Four-time USA Memory Champion Nelson Dellis and psychological scientist Julia Shaw explain how to boost your memory skills.
How a ‘Heat Dome’ Forms—and Why This One Is So Perilous
Jul 16 • 9 min
A massive, intense heat wave is settling over the continental US. The ravages of the Covid pandemic are going to make it all the more deadly.
Covid-19 Immunity May Rely on a Microscopic Helper: T Cells
Jul 15 • 10 min
Researchers have been looking beyond antibodies to understand how immunity to the new virus might work—and how to design a vaccine.
Covid Kills More Men Than Women. Experts Still Can’t Explain Why
Jul 14 • 23 min
A new tracker from Harvard’s GenderSci Lab is the first to consolidate sex-separated data from across the US. It may help researchers solve the mystery.
Will We Recognize Life on Mars When We See It?
Jul 13 • 12 min
If NASA’s Perseverance rover finds life on the Red Planet, there’s a good chance our first extraterrestrial encounter will be a little ambiguous.
Astronomers Are Uncovering the Magnetic Soul of the Universe
Jul 10 • 17 min
Researchers are discovering that magnetic fields permeate much of the cosmos. If these fields date back to the Big Bang, they could solve a cosmological mystery.
The Epic Siberian Journey to Solve a Mass Extinction Mystery
Jul 8 • 22 min
A quarter-billion years ago, huge volcanic eruptions burned coal, leading to the worst extinction in Earth’s history. Here’s how scientists hunted down the evidence.
Hummingbirds Can See Colors We Can’t Even Imagine
Jul 7 • 4 min
When humans see purple, we’re really seeing a blend of red and blue light. Hummingbirds see purple plus ultraviolet—and lots of other nonspectral colors.
Nuclear ‘Power Balls’ May Make Meltdowns a Thing of the Past
Jul 6 • 9 min
Triso particles are an alien-looking fuel with built-in safety features that will power a new generation of high-temperature reactors.
‘Carbon Farming’ Could Make US Agriculture Truly Green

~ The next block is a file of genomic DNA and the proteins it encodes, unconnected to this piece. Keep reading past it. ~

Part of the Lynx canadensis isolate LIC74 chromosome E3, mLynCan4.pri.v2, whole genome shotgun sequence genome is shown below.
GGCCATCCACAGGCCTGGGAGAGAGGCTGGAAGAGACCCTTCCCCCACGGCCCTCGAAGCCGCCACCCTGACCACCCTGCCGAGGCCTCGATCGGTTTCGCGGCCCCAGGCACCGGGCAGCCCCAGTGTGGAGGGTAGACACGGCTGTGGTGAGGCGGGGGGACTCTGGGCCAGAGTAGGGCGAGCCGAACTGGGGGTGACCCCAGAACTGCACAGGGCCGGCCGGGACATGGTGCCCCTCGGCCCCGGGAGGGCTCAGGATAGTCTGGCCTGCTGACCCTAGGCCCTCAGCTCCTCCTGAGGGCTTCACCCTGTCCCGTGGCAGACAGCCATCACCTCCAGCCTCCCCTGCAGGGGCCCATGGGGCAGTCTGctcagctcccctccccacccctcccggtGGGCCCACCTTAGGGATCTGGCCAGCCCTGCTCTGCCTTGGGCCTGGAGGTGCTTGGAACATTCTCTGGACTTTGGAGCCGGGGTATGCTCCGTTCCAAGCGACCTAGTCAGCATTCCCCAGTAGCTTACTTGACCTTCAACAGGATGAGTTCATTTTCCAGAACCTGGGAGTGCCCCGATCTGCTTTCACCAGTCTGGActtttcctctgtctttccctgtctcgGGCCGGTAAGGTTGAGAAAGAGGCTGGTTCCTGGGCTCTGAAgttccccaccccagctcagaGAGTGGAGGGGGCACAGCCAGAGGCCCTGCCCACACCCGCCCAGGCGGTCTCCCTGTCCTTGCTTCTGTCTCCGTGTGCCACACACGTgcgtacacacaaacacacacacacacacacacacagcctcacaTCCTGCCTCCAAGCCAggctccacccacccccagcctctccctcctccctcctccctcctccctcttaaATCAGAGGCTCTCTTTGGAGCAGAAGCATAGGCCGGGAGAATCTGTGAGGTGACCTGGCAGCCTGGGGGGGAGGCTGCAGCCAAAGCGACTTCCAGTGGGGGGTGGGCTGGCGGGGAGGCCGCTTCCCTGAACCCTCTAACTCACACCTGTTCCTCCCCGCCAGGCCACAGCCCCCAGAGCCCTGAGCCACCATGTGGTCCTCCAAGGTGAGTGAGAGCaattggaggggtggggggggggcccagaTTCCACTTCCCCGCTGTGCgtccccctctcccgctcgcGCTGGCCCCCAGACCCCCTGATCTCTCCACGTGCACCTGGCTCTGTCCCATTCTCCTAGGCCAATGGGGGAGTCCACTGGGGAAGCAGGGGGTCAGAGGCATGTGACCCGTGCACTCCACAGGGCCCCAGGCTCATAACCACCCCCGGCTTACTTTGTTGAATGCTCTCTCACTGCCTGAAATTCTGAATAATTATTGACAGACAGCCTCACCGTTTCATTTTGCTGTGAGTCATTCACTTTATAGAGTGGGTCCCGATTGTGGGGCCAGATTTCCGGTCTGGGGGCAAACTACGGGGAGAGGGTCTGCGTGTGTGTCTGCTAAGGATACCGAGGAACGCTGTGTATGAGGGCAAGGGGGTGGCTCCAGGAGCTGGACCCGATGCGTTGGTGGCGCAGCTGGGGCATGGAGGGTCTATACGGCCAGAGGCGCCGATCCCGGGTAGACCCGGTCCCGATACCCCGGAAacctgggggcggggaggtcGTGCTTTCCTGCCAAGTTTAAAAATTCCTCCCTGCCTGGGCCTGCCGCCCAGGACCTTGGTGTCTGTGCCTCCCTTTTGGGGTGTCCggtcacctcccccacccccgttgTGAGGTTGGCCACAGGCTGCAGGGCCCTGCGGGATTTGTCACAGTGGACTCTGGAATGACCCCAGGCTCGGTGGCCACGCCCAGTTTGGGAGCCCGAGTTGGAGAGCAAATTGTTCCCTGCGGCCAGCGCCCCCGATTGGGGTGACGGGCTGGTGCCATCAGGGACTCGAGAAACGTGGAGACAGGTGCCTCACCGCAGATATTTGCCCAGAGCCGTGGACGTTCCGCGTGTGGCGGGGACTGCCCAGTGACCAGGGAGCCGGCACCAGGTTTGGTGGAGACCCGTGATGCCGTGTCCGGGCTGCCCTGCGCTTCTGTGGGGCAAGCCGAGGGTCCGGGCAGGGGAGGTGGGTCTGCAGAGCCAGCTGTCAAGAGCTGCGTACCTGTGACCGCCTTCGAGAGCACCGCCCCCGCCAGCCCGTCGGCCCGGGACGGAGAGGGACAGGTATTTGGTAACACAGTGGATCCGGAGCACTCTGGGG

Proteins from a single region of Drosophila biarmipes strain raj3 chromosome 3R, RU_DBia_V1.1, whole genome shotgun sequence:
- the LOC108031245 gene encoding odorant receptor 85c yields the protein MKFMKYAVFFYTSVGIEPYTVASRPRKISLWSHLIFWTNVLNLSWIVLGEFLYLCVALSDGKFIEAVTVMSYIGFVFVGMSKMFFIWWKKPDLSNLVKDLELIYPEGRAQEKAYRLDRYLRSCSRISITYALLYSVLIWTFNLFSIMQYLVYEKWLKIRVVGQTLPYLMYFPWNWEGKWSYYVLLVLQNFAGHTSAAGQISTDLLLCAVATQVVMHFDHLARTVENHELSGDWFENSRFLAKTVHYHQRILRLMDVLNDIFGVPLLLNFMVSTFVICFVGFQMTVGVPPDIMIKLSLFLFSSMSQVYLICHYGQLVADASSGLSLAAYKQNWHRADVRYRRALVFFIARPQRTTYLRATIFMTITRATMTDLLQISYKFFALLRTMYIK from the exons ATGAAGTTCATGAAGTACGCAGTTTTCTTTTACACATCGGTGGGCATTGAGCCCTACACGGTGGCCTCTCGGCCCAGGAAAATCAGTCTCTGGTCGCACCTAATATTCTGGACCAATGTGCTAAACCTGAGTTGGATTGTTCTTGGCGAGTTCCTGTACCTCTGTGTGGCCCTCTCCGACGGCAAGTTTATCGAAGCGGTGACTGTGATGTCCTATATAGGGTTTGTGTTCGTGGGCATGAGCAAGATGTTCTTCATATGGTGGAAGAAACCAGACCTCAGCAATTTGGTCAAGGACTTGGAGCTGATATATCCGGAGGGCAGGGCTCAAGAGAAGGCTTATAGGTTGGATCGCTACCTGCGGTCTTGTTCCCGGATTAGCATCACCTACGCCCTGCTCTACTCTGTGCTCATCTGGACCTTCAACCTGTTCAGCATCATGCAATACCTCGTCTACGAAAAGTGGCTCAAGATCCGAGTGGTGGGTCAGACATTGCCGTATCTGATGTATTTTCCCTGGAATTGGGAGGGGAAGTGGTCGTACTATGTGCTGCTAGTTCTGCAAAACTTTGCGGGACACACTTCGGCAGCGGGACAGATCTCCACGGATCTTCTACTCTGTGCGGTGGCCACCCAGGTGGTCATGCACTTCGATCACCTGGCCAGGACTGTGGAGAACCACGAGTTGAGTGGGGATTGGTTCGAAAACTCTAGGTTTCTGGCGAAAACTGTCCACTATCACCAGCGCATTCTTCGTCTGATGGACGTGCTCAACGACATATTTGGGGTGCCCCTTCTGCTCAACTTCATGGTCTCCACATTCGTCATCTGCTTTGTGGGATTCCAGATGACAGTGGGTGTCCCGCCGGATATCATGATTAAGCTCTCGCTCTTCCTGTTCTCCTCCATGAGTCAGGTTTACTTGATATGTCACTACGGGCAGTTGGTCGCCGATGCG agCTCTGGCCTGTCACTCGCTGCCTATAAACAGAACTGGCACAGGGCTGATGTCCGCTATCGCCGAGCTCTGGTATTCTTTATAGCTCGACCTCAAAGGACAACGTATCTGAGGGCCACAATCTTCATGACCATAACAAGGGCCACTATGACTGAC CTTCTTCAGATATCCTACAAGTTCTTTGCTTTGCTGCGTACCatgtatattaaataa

Jul 3 • 8 min
Today a Senate committee will hear about a bill that would help farmers adopt practices to release less carbon from the soil, reducing planetary warming.
NASA’s New Moon-Bound Space Suits Will Get a Boost From AI
Jul 2 • 7 min
Engineers are turning to generative design algorithms to build components for NASA’s next-generation space suit—the first major update in decades.
Stuck at Home, Scientists Discover 9 New Insect Species
Jul 1 • 7 min
Without a DNA sequencer, two Los Angeles entomologists relied on two of biology’s oldest tools: microscopes and lots of free time.
Who’s to Blame for Plastic Microfiber Pollution?
Jun 30 • 13 min
Tiny bits of plastic are corrupting every corner of the planet. The major culprits: cheap synthetic clothing and washing machines.
Why Massive Saharan Dust Plumes Are Blowing Into the US
Jun 29 • 9 min
Every summer, an atmospheric event propels desert dust thousands of miles across the Atlantic. This year is particularly bad, and timed terribly with Covid-19.
Why NASA Designed a New $23 Million Space Toilet
Jun 26 • 9 min
Later this year, astronauts on the American module of the ISS will be able to test out the toilet before NASA puts it on crewed vehicles for deep-space missions.
The Trouble With Counting Aliens
Jun 25 • 12 min
A new study estimates that there might only be 36 communicating extraterrestrial civilizations in our galaxy. But that number doesn’t tell the whole story.